We’ve received more than 5,000 emails from our readers, many of whom are fellow expats living in Mexico. The expats normally write me to share their personal experiences or ask for advice.
Those emails have definitely accelerated my learning curve when it comes to Mexico and they have also been the inspiration for many of my articles.
Here are two very interesting facts about those emails:
1. I’ve never corresponded with a single person who regretted their decision to move to Mexico.
2. Of the people who say they wish they had done something differently, more than 80% name the same thing.
So, what was that one thing? The majority wish that they had not brought their car to Mexico.
A Common Problem
Importing a vehicle into Mexico is not as simple as merely driving it across the border. Mexico has strict regulations when it comes to importing a vehicle, especially when it comes to importing one permanently.
Many expats from the United States or Canada begin their new lives with in Mexico with a temporary resident visa, which allows them to temporarily import their vehicle into Mexico for the duration of that visa.
Depending where you go in Mexico, you may be required to get a Temporary Import Permit (known commonly as a TIP). The TIP decal is attached to your windshield and it clearly shows the date the expiration. This makes it easy for the police at the checkpoints to see if your vehicle has been in Mexico too long.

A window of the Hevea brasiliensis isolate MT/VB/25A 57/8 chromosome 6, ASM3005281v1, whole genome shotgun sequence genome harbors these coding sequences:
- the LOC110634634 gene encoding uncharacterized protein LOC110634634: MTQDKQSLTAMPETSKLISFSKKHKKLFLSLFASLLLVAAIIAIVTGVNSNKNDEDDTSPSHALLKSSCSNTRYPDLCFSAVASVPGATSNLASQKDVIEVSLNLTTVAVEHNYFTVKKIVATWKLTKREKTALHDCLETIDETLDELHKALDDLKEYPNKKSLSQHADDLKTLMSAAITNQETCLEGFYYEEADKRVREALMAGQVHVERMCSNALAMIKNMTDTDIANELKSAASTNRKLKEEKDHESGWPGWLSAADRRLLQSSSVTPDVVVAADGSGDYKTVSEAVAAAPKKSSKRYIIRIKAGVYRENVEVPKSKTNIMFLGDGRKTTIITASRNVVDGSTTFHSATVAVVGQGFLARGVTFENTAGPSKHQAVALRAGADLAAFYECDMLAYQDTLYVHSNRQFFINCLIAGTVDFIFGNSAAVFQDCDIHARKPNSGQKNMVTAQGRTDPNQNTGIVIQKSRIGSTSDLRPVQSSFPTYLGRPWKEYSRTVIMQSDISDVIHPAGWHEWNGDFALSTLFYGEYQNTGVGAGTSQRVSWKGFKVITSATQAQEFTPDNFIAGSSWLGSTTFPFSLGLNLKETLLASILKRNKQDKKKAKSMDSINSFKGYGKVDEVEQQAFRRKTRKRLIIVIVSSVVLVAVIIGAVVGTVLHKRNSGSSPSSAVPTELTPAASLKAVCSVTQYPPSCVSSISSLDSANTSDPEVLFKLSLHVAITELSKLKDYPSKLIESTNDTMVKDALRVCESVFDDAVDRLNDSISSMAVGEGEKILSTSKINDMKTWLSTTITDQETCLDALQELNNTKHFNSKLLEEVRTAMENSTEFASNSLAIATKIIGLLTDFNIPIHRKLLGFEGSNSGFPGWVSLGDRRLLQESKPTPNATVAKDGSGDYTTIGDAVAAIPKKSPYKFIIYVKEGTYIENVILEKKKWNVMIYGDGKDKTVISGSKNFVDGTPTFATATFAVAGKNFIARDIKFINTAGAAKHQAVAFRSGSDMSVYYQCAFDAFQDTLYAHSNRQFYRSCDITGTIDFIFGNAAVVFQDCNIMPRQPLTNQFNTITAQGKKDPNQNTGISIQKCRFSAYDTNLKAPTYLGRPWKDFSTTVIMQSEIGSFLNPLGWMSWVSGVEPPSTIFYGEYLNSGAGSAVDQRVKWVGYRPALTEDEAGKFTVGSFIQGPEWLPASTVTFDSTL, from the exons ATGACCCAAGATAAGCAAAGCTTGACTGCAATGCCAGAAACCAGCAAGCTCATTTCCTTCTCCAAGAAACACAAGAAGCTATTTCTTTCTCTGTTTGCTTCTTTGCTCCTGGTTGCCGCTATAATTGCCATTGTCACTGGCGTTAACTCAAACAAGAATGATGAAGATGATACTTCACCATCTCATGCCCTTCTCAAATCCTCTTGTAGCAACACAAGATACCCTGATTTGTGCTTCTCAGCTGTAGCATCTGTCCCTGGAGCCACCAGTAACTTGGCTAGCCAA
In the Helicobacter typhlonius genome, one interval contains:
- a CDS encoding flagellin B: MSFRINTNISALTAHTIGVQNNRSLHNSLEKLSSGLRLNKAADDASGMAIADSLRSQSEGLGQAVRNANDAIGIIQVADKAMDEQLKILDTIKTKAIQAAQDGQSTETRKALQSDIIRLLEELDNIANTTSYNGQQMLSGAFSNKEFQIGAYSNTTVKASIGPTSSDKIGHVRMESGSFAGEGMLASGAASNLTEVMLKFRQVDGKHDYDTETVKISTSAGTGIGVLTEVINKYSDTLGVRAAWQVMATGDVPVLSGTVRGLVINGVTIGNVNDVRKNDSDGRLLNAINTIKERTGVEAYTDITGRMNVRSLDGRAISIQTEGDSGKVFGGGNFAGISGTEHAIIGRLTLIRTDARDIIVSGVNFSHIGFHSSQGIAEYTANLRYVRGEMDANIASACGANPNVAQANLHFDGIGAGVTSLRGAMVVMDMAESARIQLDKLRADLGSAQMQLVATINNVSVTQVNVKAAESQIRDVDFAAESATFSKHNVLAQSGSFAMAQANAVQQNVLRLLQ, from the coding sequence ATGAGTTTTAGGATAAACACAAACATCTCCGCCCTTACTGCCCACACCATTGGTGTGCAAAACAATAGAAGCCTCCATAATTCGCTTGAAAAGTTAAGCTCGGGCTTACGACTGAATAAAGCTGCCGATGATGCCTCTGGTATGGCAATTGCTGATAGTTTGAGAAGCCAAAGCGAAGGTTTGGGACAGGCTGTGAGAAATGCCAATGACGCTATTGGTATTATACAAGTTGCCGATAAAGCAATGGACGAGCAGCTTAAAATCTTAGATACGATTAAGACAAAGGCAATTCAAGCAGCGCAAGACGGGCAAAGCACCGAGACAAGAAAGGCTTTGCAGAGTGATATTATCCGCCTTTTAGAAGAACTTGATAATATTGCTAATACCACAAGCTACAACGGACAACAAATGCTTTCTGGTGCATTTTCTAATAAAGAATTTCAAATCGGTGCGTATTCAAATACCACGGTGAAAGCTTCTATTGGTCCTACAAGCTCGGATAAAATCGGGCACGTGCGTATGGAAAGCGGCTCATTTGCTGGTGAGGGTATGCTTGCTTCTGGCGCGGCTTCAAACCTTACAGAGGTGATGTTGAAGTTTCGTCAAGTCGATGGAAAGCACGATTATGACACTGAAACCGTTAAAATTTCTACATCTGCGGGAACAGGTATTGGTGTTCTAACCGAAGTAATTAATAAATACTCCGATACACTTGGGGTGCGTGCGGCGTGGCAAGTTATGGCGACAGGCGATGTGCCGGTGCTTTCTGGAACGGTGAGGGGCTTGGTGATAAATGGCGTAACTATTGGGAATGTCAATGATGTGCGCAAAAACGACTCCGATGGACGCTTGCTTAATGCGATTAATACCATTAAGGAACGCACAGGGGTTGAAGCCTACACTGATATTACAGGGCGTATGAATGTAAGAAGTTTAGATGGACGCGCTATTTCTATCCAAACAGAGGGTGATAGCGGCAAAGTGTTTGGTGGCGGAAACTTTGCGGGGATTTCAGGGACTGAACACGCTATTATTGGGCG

For the next four years, they happily motor around Mexico with a car that still bears the tags from their former home.
This is where the headaches and legal problems begin for many of them.
You are only permitted to have a temporary resident visa for a maximum of four years, after which, you have to apply for a permanent resident visa — or leave. The problem is that Mexican law prohibits you from continuing to “temporarily import” a car once you get a permanent resident visa (Ley Aduanera, Art.106).
This leaves most expats with only two options: 1) remove their car from Mexico prior to obtaining the permanent resident visa, or 2) permanently import the vehicle, also known as nationalizing it.
The second option sounds great, right? Well, that one may not even be an option for you, depending on the age of the vehicle and where it was manufactured. I told you Mexico was strict when it came to permanently importing a vehicle.
By now, I think you can see why many expats say they would have done this one thing differently.
Let’s Wrap This Up
My first piece of advice for anyone who wants to permanently move to Mexico is to sell your old car and buy a car in Mexico. It will make your life so much simpler in the long run.
If you want to read more about importing a vehicle, check out 8 Things to Consider Before Taking Your Car to Mexico.
**Additional notes: 1) the import rules are different for RVs; 2) a temporary import permit (TIP) is nor required to drive in the baja peninsula, the free zone of Sonora or within 25 km of the border.
If you want to see the original blog: http://qroo.us/2017/08/18/moving-to-mexico-the-one-thing-that-many-expats-wish-they-had-done-differently/
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